The government maintained prevention efforts. The government maintained a multi-stakeholder anti-trafficking network, led by the national rapporteur on trafficking, which included representatives from various central and local government agencies and three NGOs. The government had a national anti-trafficking action plan for 2018-2021, which the Commission for Citizenship and Gender Equality monitored and coordinated. OTSH, responsible for the collection and dissemination of trafficking data, published an annual security report detailing the trafficking situation in the country, and in 2019 increased cooperation with an international organization by formally agreeing to share trafficking information. The government made some efforts to raise awareness of human trafficking by holding an unknown number of labor trafficking information sessions and organizing an awareness day for children. The government continued to conduct a corporate social responsibility campaign to address labor exploitation, which targeted Portuguese companies operating inside and outside of Portugal. Temporary employment agencies required a license to operate. However, fraudulent labor recruitment remained a concern during the reporting period. GRETA noted a need to strengthen monitoring and regulation of temporary employment and recruitment agencies, especially those employing and recruiting domestic workers. The government did not report investigating or prosecuting any labor recruitment agencies for fraudulent recruitment or trafficking. While labor inspectors could refer suspected labor trafficking cases to the police, the government did not have a dedicated budget or staff to detect labor trafficking cases. Given significant concerns about forced labor in the Cuban medical missions program, Portugal ended the use of Cuban medical professionals in December 2019. The government did not make efforts to reduce the demand for commercial sex acts. Each of the five multidisciplinary NGO teams operated a hotline available in several languages; the hotlines received over 172 calls relating to victim assistance, but the government did not report how many trafficking victims were identified as a result of the calls. As many identified labor trafficking victims identified in Portugal are from Moldova, the government cooperated with authorities in Moldova in 2019 to organize an anti-trafficking workshop in Moldova for the justice sector, law enforcement, prosecution, health, and parliamentary representatives.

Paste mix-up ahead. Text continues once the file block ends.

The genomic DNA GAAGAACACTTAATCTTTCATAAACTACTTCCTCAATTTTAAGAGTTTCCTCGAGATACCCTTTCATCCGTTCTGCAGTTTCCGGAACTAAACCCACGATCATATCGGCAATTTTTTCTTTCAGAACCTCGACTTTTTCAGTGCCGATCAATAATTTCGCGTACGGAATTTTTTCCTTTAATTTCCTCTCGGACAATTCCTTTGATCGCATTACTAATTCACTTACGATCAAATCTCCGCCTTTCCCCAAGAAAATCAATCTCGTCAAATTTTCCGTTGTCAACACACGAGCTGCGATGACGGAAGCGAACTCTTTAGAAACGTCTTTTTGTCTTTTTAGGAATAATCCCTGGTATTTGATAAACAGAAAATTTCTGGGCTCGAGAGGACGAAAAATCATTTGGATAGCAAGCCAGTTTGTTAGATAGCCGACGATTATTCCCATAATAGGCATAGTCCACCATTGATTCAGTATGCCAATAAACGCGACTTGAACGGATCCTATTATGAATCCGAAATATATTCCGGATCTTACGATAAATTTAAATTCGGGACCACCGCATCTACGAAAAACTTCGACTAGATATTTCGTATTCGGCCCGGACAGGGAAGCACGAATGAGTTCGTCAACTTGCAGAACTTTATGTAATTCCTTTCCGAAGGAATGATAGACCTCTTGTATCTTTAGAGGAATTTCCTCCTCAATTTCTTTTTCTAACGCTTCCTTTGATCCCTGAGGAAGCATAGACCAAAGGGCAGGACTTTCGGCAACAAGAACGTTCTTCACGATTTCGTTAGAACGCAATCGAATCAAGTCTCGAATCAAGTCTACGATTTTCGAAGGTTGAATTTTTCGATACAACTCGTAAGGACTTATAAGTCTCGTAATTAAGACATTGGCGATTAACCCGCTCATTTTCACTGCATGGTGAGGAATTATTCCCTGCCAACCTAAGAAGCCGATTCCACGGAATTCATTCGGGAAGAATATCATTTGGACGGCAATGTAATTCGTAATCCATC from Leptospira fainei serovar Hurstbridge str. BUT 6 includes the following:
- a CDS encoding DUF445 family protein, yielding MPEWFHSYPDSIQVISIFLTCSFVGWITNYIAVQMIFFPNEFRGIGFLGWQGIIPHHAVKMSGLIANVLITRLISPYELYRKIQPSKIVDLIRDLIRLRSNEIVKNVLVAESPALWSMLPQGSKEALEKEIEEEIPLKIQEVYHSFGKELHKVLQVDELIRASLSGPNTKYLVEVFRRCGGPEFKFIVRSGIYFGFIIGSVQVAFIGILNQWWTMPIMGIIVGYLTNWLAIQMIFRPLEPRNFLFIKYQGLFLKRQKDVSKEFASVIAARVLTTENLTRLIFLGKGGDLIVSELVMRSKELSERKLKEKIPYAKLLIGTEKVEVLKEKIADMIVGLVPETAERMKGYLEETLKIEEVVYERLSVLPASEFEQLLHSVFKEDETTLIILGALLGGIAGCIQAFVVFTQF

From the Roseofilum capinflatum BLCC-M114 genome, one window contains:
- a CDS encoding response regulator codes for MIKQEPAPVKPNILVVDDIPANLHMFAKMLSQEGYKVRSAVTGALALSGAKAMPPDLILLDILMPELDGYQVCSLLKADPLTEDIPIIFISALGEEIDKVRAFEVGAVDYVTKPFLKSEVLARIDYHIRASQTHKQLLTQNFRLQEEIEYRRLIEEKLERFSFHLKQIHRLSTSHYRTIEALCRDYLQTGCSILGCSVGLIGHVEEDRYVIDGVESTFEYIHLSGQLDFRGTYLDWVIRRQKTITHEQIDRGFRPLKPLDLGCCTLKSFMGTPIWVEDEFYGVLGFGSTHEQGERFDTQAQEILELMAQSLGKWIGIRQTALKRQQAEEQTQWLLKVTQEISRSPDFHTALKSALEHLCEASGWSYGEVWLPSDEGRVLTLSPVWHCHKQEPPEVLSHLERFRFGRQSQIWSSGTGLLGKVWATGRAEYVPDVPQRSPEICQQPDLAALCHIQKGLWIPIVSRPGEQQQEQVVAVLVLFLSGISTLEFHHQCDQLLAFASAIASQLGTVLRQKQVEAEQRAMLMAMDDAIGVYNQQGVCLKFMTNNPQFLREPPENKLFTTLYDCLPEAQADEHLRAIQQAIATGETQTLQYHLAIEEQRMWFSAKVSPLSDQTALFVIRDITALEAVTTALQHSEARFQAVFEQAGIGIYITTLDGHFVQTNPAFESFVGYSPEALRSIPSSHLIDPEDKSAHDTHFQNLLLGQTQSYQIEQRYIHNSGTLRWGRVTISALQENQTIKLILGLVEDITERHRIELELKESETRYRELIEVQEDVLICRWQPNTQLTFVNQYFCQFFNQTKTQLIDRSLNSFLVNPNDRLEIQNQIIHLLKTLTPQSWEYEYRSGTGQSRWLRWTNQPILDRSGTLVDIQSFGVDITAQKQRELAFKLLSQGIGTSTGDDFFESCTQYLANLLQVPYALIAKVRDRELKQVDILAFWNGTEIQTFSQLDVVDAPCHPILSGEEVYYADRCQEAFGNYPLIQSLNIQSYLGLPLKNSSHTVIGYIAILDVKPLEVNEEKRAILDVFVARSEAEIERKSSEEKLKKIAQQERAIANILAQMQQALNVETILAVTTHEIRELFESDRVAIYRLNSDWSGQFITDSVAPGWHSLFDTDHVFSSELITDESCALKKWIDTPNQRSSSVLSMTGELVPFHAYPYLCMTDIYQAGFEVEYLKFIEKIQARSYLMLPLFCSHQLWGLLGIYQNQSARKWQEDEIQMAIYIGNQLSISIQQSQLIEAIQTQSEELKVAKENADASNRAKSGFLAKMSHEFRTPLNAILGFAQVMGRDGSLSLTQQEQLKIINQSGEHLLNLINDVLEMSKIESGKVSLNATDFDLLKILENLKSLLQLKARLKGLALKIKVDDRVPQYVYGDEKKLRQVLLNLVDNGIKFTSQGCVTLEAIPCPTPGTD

As reported over the past five years, human traffickers exploit domestic and foreign victims in Portugal, and traffickers exploit victims from Portugal abroad. The majority of trafficking victims are from Moldova, but victims also originate from Pakistan, West Africa, Eastern Europe, Asia, and, to a lesser extent, Latin America. Labor traffickers exploit foreign victims in agriculture, construction, and domestic service; seasonal migrant workers are especially vulnerable. Cubans working in Portugal may have been forced to work by the Cuban government before the Government of Portugal ended the use of Cuban medical professionals. Traffickers often use fraudulent recruitment methods to exploit Portuguese victims in restaurants, agriculture, and domestic service, primarily in Portugal and Spain. Sex traffickers exploit foreign women and children, mostly from Africa and Eastern Europe, and Portuguese women and children within the country. Sex traffickers have exploited Portuguese citizens in other countries, mostly in Europe. Traffickers exploit children from Eastern Europe, including those of Romani descent, for forced begging and forced criminal activity in Portugal. Authorities report traffickers facilitate the transfer of asylum-seeking women and children, many from West Africa, to Portugal; traffickers obtain false documents before moving them to other European countries for sex trafficking. Sub-Saharan trafficking networks increasingly use Portugal as a route into the Schengen area to exploit children for both sex trafficking and forced labor. Traffickers sometimes exploit soccer players in labor trafficking; these victims, including some minors, are often from Brazil.

U.S. Department of State